Few creative projects in pop-culture history succeeded on more levels than Prince’s 1984 masterwork, “Purple Rain.” In one elaborate, calculated stroke, it spawned a hit album, a hit movie and a 100-date concert tour, not to mention global superstardom, a sound, a look, a scene and a new meaning for the color purple.
The album is remarkably diverse, compact and loaded with hits: 44 minutes of rockers, ballads, grinding funk and joyous pop songs about love and sex and hope and family and ambition and dreams; five of its nine songs were released as singles, of which four went Top 10 and two hit No. 1, including “When Doves Cry,” one of the most imaginative, unorthodox (no bass!) and undeniable chart-toppers in history. Commercially it remains one of the biggest-selling albums of all time, certified 13 times platinum in the U.S. alone and winning two Grammys; the film grossed more than $70 million domestically and scored an Oscar. Perhaps above all, it may be the most successful self-fulfilling blueprint for superstardom in history. Prince was just 25 when he made it, but he’d spent virtually his entire life preparing for it — and the rest of his life refusing to make another album like it.
Prince’s untimely death inadvertently allows for the release of music from his storied vault, which contains thousands of unreleased recordings. This peerlessly prolific artist was such a control freak — and so fiercely determined to obtain the optimal value for his music — that even as his contemporaries cashed in on their work by issuing boxed sets containing virtually every stray note they’d ever recorded, he locked most of his creations away, earning nothing and leaving them unheard by few except him, until he could release them on his own terms. In 2014, he signed a much-ballyhooed new deal with Warner Bros. (the label that nurtured his career and that he later accused of making him a “slave”) granting him the rights to much of his 19-year catalog with the company. Yet this 30th anniversary deluxe edition — due on June 23, available in single, double and four-disc incarnations, and which he oversaw before his death — is only now seeing the light of day.
And what treasures lie within this gloriously overstuffed collection, which contains the first substantial dollop of material from the vault — a full 11-track disc of contemporaneous unreleased songs — along with rarities, remixes and a DVD of a long-out-of-print complete concert from March 1985? Plenty, but first some perspective: Few albums measure up to “Purple Rain,” and fans should not expect the new material here to compare. Not much does.
The remastering of the original album has brightened up the sound and put tighter definition on a few previously obscured elements, but otherwise Prince was smart enough not to mess with a good thing. Similarly, the rarities/remixes disc collects all of the album’s singles, including two B-sides that are as good as virtually anything on the album: the pulsing psychedelic lilt “17 Days” and especially the seven-minute version of the funk masterpiece “Erotic City,” a duet with Sheila E. that was a radio hit even though it wasn’t on an album at the time. Other highlights include the “extended dance remix” of “Let’s Go Crazy” (which is essentially the 7-minute version of the song that opens the film, complete with the piano solo played by Prince with his foot), and a 10-minute version of “I Would Die 4 U,” recorded during a rehearsal for the “Purple Rain” tour in November 1984, with lots of vamping and a guest spot from Sheila E. and members of her band.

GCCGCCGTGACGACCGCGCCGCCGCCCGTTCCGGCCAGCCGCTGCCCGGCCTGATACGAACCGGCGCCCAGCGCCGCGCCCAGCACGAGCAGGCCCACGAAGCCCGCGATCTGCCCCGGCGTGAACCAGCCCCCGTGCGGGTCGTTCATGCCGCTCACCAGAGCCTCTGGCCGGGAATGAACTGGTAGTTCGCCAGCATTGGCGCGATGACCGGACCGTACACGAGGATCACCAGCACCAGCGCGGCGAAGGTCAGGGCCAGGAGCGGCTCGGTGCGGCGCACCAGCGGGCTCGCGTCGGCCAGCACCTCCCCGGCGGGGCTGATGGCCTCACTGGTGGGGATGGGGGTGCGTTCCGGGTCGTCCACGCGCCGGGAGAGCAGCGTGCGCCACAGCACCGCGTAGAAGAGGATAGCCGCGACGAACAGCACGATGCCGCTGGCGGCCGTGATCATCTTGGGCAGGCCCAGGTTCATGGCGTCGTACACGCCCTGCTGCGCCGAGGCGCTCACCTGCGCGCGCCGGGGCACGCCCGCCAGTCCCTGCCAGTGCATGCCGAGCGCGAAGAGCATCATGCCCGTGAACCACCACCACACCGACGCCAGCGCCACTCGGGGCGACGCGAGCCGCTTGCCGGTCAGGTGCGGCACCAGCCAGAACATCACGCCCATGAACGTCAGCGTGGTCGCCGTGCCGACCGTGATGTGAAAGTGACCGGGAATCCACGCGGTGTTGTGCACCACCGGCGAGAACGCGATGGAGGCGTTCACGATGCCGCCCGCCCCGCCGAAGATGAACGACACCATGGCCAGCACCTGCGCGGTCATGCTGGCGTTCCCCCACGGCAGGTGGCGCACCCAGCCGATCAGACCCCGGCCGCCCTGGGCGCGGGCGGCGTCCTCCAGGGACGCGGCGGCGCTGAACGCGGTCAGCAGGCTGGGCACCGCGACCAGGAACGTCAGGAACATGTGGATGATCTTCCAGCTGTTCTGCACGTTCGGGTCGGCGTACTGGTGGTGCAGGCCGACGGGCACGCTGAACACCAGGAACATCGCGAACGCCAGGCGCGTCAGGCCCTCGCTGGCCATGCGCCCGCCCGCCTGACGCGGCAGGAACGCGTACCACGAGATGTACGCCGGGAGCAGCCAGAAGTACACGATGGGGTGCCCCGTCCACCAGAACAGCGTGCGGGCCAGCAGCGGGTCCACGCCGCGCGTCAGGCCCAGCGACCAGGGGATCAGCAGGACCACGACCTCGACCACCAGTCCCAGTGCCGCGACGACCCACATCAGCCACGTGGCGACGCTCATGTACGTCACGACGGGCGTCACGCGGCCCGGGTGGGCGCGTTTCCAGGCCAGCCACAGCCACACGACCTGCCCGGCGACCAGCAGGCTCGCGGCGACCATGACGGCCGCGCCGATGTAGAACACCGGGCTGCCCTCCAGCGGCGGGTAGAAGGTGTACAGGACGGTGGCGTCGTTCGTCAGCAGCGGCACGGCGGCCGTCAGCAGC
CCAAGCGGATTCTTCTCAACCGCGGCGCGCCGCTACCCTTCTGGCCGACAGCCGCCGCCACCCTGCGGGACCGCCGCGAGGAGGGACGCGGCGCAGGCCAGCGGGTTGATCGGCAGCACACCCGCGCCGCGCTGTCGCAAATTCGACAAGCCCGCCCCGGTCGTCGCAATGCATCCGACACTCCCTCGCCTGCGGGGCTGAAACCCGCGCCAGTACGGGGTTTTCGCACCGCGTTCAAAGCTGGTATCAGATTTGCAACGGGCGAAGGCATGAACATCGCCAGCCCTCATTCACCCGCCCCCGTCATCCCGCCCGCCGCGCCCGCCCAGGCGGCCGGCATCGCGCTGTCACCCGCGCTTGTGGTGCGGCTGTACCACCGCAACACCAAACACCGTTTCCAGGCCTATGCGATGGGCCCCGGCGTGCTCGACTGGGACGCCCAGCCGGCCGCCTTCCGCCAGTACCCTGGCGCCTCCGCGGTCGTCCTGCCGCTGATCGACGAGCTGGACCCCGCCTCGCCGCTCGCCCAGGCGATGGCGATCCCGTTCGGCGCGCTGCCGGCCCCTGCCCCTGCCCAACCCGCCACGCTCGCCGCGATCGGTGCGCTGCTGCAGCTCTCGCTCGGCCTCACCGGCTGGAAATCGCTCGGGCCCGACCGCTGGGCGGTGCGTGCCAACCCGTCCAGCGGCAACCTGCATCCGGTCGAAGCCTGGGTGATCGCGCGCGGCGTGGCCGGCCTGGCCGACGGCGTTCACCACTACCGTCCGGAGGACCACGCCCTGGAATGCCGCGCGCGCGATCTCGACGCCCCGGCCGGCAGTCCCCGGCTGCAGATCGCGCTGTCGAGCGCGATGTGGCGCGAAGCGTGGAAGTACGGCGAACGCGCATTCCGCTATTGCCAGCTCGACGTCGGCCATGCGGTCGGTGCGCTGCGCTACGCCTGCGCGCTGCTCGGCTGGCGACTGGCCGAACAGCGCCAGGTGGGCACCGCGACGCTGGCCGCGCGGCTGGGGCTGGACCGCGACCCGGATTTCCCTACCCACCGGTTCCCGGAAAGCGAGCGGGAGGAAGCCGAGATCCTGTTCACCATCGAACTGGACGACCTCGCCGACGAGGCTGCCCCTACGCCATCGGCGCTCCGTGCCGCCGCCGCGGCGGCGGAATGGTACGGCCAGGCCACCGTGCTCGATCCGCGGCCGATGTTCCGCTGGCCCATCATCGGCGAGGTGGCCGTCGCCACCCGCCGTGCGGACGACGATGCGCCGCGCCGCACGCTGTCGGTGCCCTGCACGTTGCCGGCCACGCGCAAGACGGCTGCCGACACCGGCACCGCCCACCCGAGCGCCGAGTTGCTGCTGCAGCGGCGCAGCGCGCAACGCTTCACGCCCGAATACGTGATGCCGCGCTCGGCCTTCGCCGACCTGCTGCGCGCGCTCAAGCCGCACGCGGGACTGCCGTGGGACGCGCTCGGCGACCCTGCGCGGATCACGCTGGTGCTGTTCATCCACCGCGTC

The previously unreleased material — which dates from 1983 and ’84 — is a mixed but satisfying bag. Just two songs were actually in the running for the original album: “Electric Intercourse” and “Father’s Song.” The former is an aching synth-driven falsetto ballad similar but inferior to “The Beautiful Ones” (which reportedly bumped it from the album) that is weighed down here by a cluttered arrangement; the live version circulating on bootleg is better. The latter is a lovely piano-driven instrumental that will be instantly familiar to fans: Co-written by Prince with his father, John L. Nelson, its melody is featured in the middle section of “Computer Blue,” and it’s the song Prince plays in the film after he discovers his cinema father’s hidden trove of sheet music.
Another highlight is “Possessed,” purportedly written by Prince after he attended a James Brown concert, which is more psychedelic than the funked-up version on the live DVD here. Another long-circulating item is the musical-esque medley “Our Destiny / Roadhouse Garden,” the first half of which is sung by Revolution keyboardist Lisa Coleman and dates from the sessions for “Around the World in a Day,” the flawed and intentionally polarizing 1985 album that followed “Purple Rain.” Elsewhere are 10-minute-plus workouts on songs like “We Can F—” (drastically different from the version released on 1990’s “Graffiti Bridge”),“The Dance Electric,” “Love and Sex,” and the unedited “Computer Blue,” and three relatively lightweight songs that sound like demos: “Velvet Kitty Cat” and “Katrina’s Paper Dolls” both come and go quickly, and “Wonderful Ass” is a catchy, bouncy duet with Wendy and Lisa that’s about as deep as its title suggests. (For more details, see Variety‘s original report on the deluxe edition, and for even more, hit the definitive fan site, PrinceVault.)
But who’s complaining? There’s much more music where this came from, and here’s hoping that despite the ongoing messy squabbles over Prince’s estate, this is the first of many thorough and loving excavations.